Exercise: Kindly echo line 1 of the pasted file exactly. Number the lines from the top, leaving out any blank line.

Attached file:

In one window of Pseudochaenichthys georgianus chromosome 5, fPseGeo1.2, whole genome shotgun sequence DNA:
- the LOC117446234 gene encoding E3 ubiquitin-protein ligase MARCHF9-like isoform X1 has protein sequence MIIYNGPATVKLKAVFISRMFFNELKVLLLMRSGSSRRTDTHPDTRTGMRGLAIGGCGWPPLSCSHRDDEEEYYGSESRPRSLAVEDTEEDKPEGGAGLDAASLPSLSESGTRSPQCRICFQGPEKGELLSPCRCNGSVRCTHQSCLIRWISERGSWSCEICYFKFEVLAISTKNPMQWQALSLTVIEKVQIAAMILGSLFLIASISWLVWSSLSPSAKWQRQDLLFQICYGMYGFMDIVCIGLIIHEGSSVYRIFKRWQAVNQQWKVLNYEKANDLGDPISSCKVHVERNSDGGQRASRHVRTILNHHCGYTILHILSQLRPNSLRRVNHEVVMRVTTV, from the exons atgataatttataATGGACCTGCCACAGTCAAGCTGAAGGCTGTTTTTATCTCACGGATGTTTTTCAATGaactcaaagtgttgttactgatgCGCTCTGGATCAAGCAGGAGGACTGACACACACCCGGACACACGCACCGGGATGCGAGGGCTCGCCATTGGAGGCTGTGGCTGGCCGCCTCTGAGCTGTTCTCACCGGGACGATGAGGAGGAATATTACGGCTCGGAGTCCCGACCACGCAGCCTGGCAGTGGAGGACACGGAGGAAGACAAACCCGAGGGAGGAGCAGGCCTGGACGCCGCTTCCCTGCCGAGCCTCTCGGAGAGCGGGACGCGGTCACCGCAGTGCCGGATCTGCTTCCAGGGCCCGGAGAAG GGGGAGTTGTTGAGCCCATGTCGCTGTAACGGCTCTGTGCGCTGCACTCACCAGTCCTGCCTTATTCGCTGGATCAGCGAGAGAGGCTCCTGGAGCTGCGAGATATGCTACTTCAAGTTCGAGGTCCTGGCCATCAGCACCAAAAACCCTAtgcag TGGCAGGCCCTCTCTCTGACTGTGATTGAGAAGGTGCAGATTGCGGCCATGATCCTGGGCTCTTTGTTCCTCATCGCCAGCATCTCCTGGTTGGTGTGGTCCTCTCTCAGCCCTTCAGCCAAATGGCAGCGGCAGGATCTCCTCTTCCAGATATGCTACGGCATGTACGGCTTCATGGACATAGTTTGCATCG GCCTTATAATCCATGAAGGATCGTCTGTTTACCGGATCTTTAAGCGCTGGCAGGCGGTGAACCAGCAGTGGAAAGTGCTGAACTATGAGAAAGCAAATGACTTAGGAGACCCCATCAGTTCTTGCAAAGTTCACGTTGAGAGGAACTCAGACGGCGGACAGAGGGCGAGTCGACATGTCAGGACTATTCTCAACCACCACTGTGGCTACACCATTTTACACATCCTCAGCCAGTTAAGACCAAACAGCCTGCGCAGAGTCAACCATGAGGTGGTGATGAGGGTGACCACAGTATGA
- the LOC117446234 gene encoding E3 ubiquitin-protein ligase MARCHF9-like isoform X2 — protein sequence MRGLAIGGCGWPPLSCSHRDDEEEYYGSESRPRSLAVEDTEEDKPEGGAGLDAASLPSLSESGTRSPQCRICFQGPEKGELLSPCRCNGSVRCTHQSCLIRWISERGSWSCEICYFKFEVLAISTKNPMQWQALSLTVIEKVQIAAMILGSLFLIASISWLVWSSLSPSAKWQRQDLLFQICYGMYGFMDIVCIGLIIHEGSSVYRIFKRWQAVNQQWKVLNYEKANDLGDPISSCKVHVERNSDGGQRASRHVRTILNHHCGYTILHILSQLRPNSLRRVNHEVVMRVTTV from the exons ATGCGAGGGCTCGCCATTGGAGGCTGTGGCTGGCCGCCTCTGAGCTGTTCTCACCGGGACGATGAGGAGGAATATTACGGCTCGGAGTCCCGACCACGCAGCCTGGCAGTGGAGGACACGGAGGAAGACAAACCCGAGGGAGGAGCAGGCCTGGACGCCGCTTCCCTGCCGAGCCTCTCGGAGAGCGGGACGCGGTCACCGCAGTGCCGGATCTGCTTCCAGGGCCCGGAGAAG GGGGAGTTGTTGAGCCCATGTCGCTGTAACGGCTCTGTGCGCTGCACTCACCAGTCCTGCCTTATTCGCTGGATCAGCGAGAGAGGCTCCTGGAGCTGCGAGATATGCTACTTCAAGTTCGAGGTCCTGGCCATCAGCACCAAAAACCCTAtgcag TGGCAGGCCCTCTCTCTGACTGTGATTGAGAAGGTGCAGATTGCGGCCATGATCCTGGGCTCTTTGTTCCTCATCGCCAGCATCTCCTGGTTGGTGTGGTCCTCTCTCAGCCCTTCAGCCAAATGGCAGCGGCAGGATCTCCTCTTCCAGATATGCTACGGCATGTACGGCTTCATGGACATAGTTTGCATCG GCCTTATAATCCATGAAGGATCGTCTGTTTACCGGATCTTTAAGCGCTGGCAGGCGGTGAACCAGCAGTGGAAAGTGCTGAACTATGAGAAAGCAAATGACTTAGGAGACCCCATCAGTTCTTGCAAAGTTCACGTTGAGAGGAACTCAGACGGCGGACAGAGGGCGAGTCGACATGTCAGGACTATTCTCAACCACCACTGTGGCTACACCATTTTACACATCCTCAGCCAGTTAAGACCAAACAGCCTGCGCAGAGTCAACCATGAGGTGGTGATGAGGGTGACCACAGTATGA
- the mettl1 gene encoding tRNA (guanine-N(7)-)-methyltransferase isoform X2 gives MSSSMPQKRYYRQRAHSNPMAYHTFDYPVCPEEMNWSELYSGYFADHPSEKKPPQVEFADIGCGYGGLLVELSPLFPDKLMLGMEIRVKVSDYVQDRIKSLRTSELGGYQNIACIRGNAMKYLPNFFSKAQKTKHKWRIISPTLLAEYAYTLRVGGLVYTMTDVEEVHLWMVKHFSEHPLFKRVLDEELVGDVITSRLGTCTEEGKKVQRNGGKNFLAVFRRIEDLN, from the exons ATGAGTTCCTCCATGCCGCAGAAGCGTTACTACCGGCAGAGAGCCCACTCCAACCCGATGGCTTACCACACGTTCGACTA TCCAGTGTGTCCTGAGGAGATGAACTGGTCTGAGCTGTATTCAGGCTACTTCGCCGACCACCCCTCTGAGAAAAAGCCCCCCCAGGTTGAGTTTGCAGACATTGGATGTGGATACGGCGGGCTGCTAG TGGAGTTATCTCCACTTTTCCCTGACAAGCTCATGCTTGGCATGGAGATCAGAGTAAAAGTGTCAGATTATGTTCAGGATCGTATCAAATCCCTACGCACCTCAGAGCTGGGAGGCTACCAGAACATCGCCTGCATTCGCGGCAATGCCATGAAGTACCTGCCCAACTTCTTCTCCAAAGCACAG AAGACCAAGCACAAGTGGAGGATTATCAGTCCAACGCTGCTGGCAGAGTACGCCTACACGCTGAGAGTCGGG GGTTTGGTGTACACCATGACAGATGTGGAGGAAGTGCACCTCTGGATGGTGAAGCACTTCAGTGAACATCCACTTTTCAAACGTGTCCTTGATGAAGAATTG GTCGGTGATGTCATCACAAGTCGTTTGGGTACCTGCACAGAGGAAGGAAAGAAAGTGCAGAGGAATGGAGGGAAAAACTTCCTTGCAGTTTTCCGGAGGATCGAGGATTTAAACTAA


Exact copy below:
In one window of Pseudochaenichthys georgianus chromosome 5, fPseGeo1.2, whole genome shotgun sequence DNA: